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Secondhand Smoke Exposure In Children

WHAT YOU SHOULD KNOW:

Secondhand smoke exposure is when someone breathes in secondhand smoke (SHS). SHS comes from the end of a lit cigarette, cigar, or pipe. SHS is also the smoke that is exhaled by someone who smokes a cigarette, cigar, or pipe.

INSTRUCTIONS:

Follow up with your child's primary healthcare provider as directed:

Write down your questions so you remember to ask them in your follow-up visits.

Risks of secondhand smoke exposure in children:

SHS contains thousands of chemicals. Any exposure to these chemicals has risks. Risks for children include:

  • Asthma: Your child may be at greater risk of developing asthma. If your child has asthma, his attacks may be worse. They also may occur more often.
  • Lung problems: Your child's lungs may not grow normally. Your child may have wheezing, coughing, and shortness of breath. Your child also may have lung infections, such as bronchitis. These problems can lead to other lung problems when your child is an adult.
  • Ear infections: Your child may have more ear infections. He also may have fluid in his ears more often.
  • SIDS: Your infant is at greater risk of SIDS. This is when an infant suddenly dies for no known reason during his first year of life.
  • Cancer: Your child is at greater risk of lung cancer and certain childhood cancers, such as leukemia. He is also at greater risk of having cancer as an adult.

Prevent secondhand smoke exposure:

  • Quit smoking: It is never too late to quit. This is the best way to protect your child from SHS. Ask your primary healthcare provider for information if you need help quitting.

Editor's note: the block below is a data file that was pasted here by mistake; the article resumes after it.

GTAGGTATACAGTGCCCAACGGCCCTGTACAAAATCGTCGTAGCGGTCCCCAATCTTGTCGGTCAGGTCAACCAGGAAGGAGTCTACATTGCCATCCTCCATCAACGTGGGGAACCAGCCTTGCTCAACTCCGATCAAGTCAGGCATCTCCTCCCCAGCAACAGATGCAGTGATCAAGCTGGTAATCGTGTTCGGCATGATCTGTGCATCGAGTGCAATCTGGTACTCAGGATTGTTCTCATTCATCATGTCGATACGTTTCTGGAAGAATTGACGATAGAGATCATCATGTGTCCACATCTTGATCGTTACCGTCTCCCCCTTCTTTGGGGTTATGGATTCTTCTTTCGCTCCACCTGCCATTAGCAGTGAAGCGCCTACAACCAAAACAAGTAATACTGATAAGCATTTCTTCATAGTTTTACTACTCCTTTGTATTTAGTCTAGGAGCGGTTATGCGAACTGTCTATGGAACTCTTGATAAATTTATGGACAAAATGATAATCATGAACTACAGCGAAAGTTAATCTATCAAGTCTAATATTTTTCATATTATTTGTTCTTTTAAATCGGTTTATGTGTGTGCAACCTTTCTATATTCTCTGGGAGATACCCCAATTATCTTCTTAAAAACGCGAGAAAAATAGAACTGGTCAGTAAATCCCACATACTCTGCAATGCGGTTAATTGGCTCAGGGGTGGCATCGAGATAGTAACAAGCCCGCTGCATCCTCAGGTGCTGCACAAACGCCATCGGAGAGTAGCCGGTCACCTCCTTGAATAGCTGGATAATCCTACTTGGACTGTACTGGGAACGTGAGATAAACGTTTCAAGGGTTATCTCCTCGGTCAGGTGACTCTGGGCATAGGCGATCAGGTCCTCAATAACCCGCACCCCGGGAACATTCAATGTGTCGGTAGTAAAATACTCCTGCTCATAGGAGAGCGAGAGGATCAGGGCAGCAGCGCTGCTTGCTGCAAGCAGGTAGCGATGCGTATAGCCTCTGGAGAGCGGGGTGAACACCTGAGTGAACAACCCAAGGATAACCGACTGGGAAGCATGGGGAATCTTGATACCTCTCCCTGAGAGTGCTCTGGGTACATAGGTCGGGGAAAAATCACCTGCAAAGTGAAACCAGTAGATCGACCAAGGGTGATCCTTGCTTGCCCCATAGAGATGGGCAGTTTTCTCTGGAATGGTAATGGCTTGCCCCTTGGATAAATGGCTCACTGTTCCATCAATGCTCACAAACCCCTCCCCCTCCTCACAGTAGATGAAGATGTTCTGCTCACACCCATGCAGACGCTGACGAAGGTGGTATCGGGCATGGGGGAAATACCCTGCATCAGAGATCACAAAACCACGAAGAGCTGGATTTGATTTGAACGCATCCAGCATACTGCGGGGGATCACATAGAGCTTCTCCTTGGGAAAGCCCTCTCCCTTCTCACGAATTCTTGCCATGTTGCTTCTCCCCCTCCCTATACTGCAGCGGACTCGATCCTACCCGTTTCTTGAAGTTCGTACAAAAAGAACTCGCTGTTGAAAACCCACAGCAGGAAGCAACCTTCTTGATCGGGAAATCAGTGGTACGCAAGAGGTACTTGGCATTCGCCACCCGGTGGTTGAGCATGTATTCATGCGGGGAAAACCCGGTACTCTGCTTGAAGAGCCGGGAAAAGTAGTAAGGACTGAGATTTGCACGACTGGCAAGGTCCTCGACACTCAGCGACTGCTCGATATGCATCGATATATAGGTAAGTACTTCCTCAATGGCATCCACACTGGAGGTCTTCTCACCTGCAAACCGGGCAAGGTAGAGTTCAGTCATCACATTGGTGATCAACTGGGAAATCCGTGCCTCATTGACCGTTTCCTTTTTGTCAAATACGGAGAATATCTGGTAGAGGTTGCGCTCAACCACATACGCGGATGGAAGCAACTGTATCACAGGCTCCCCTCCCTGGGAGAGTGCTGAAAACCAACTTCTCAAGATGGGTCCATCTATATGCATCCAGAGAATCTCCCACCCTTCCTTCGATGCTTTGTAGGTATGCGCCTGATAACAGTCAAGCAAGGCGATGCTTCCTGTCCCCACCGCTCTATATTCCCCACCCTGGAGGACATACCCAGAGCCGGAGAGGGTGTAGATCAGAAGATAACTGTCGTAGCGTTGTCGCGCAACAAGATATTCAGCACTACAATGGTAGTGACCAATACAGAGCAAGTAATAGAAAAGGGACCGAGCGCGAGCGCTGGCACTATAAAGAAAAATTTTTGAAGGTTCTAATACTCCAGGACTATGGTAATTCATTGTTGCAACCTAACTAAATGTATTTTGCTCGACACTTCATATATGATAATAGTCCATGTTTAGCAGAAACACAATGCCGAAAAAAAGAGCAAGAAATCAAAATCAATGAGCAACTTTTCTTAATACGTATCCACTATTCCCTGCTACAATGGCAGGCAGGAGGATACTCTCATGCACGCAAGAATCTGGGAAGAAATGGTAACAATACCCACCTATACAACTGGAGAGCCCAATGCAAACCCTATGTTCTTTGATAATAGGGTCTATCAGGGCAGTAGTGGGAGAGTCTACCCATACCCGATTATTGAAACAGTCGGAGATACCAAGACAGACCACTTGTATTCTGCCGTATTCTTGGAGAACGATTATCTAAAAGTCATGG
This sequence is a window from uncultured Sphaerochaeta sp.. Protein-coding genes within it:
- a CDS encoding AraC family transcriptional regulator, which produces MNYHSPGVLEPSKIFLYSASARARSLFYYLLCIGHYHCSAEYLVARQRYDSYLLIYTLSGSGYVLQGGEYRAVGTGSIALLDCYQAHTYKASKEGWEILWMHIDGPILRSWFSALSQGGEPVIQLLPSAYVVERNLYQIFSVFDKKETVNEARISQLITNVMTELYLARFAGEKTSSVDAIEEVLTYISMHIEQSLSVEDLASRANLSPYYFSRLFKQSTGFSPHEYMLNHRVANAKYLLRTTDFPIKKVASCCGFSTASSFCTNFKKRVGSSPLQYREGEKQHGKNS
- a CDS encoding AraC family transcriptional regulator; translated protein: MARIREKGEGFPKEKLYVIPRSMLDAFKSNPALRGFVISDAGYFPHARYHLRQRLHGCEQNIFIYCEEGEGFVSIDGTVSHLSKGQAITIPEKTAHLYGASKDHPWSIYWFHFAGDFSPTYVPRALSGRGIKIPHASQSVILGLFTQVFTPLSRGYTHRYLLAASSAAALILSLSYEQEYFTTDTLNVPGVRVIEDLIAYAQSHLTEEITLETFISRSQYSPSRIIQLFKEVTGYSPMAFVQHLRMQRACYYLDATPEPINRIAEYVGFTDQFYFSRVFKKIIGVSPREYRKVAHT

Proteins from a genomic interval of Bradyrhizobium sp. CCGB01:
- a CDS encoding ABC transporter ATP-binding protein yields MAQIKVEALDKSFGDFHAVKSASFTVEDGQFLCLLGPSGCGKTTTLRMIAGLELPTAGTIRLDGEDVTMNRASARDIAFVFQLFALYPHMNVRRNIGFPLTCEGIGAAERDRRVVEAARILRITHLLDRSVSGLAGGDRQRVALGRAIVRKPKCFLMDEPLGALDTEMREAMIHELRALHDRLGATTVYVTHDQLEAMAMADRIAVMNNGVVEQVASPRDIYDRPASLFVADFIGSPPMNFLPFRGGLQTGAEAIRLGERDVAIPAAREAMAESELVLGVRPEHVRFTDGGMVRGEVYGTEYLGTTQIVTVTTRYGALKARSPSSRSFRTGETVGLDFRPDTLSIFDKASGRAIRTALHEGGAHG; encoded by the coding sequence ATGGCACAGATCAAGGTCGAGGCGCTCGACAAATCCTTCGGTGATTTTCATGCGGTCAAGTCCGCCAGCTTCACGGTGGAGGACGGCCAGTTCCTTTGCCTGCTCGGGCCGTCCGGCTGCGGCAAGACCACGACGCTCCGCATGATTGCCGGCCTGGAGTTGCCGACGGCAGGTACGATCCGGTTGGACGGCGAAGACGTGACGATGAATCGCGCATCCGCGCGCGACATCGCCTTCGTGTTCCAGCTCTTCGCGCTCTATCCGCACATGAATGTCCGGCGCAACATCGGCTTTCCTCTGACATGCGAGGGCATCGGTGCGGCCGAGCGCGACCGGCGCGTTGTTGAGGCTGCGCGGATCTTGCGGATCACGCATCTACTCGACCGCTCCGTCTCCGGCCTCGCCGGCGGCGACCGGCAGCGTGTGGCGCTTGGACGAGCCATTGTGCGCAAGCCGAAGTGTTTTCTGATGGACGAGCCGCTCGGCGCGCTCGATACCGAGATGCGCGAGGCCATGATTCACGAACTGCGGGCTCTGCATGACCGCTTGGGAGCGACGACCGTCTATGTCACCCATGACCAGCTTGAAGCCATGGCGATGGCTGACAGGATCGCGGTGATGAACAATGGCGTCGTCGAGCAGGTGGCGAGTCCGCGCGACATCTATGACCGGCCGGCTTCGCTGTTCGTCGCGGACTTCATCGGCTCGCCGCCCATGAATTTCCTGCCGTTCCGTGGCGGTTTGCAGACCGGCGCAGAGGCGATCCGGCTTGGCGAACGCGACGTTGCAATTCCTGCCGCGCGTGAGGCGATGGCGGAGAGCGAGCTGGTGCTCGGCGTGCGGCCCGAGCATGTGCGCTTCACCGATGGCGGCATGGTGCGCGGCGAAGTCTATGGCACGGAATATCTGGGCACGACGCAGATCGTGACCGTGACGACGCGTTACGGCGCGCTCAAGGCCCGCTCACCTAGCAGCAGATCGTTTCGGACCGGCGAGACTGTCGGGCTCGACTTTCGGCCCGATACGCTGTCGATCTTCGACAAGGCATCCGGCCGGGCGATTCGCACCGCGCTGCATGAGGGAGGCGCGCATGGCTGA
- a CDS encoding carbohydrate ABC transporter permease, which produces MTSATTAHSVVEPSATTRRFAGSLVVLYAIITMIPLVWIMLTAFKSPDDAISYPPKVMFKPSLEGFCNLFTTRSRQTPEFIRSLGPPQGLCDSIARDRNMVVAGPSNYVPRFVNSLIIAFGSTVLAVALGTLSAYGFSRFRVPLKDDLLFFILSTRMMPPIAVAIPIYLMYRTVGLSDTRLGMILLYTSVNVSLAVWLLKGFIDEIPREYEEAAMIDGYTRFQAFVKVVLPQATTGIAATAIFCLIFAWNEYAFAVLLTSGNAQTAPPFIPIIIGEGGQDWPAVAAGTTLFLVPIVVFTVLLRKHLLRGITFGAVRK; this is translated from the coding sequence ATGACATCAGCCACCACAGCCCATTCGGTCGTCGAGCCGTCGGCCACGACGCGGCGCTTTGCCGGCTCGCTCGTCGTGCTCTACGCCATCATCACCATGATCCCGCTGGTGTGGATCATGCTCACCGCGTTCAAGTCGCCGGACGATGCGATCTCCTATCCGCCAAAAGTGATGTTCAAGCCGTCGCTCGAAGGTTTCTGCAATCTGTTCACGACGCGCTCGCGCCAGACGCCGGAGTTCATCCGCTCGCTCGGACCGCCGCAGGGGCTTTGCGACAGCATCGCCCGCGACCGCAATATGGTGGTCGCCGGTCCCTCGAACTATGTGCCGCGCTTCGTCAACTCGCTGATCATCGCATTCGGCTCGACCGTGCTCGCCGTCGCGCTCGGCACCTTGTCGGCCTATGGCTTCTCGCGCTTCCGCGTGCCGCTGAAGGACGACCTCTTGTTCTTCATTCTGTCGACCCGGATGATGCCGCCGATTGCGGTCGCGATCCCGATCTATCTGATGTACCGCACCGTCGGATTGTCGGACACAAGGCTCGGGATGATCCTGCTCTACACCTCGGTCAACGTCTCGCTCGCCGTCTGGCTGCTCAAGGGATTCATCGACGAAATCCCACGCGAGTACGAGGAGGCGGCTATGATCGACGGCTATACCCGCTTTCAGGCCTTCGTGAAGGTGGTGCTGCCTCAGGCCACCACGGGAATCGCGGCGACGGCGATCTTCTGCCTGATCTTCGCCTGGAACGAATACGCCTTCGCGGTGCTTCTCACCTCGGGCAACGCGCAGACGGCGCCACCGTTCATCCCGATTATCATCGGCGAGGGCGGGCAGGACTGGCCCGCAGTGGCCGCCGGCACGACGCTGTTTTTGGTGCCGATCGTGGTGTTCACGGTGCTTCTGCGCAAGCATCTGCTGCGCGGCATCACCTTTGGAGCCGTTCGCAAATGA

• Do not smoke near your child: Do not smoke anywhere near your child. This includes your home or car. Your child is not protected from SHS if you smoke in just 1 room. He is also not protected if you smoke inside your house or car with the windows open. Do not allow family and friends to smoke near your child.
  • Do not allow your child to be in places that allow smoking: This includes restaurants and day care centers. Teach your child to avoid SHS.

For support and more information:

  • American Lung Association
    1301 Pennsylvania Ave. NW
    Washington , DC 20004
    Phone: 1- 202 - 785-3355
    Phone: 1- 800 - 548-8252
    Web Address: www.lung.org
  • Smokefree.gov
    Phone: 1- 800 - 784-8669
    Web Address: www.smokefree.gov

Contact your child's primary healthcare provider if:

  • Your child is coughing, wheezing, or sneezing more than normal.
  • Your child has asthma and his symptoms have gotten worse.

Return to the emergency department if:

  • Your child has shortness of breath.

© 2015 Truven Health Analytics Inc. Information is for End User's use only and may not be sold, redistributed or otherwise used for commercial purposes. All illustrations and images included in CareNotes® are the copyrighted property of A.D.A.M., Inc. or Truven Health Analytics.

The above information is an educational aid only. It is not intended as medical advice for individual conditions or treatments. Talk to your doctor, nurse or pharmacist before following any medical regimen to see if it is safe and effective for you.

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